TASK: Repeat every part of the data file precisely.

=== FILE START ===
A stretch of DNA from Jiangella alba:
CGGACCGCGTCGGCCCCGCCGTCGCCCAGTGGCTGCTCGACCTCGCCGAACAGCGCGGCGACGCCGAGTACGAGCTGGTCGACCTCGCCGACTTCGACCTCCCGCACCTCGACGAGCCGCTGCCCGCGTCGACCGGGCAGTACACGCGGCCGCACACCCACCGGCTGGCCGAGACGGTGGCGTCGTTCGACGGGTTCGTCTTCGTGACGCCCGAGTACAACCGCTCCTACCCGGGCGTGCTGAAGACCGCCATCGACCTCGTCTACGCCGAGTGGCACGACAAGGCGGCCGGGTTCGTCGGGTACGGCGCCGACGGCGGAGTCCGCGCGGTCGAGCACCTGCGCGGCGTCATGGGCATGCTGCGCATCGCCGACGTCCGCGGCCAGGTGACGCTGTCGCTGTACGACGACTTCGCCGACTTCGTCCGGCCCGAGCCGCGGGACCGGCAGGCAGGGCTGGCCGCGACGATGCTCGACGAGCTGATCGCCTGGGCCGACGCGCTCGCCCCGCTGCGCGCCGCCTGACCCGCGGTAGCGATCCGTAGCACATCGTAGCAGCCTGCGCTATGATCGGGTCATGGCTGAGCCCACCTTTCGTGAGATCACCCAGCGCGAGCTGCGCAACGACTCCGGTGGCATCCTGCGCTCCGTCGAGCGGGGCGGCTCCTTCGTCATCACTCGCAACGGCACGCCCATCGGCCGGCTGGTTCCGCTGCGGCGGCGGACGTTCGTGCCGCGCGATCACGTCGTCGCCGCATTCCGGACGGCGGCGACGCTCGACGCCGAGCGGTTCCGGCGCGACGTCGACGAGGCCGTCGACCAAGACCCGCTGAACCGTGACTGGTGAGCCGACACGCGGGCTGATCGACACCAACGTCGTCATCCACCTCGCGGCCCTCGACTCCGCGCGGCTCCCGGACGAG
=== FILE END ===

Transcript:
A stretch of DNA from Jiangella alba:
CGGACCGCGTCGGCCCCGCCGTCGCCCAGTGGCTGCTCGACCTCGCCGAACAGCGCGGCGACGCCGAGTACGAGCTGGTCGACCTCGCCGACTTCGACCTCCCGCACCTCGACGAGCCGCTGCCCGCGTCGACCGGGCAGTACACGCGGCCGCACACCCACCGGCTGGCCGAGACGGTGGCGTCGTTCGACGGGTTCGTCTTCGTGACGCCCGAGTACAACCGCTCCTACCCGGGCGTGCTGAAGACCGCCATCGACCTCGTCTACGCCGAGTGGCACGACAAGGCGGCCGGGTTCGTCGGGTACGGCGCCGACGGCGGAGTCCGCGCGGTCGAGCACCTGCGCGGCGTCATGGGCATGCTGCGCATCGCCGACGTCCGCGGCCAGGTGACGCTGTCGCTGTACGACGACTTCGCCGACTTCGTCCGGCCCGAGCCGCGGGACCGGCAGGCAGGGCTGGCCGCGACGATGCTCGACGAGCTGATCGCCTGGGCCGACGCGCTCGCCCCGCTGCGCGCCGCCTGACCCGCGGTAGCGATCCGTAGCACATCGTAGCAGCCTGCGCTATGATCGGGTCATGGCTGAGCCCACCTTTCGTGAGATCACCCAGCGCGAGCTGCGCAACGACTCCGGTGGCATCCTGCGCTCCGTCGAGCGGGGCGGCTCCTTCGTCATCACTCGCAACGGCACGCCCATCGGCCGGCTGGTTCCGCTGCGGCGGCGGACGTTCGTGCCGCGCGATCACGTCGTCGCCGCATTCCGGACGGCGGCGACGCTCGACGCCGAGCGGTTCCGGCGCGACGTCGACGAGGCCGTCGACCAAGACCCGCTGAACCGTGACTGGTGAGCCGACACGCGGGCTGATCGACACCAACGTCGTCATCCACCTCGCGGCCCTCGACTCCGCGCGGCTCCCGGACGAG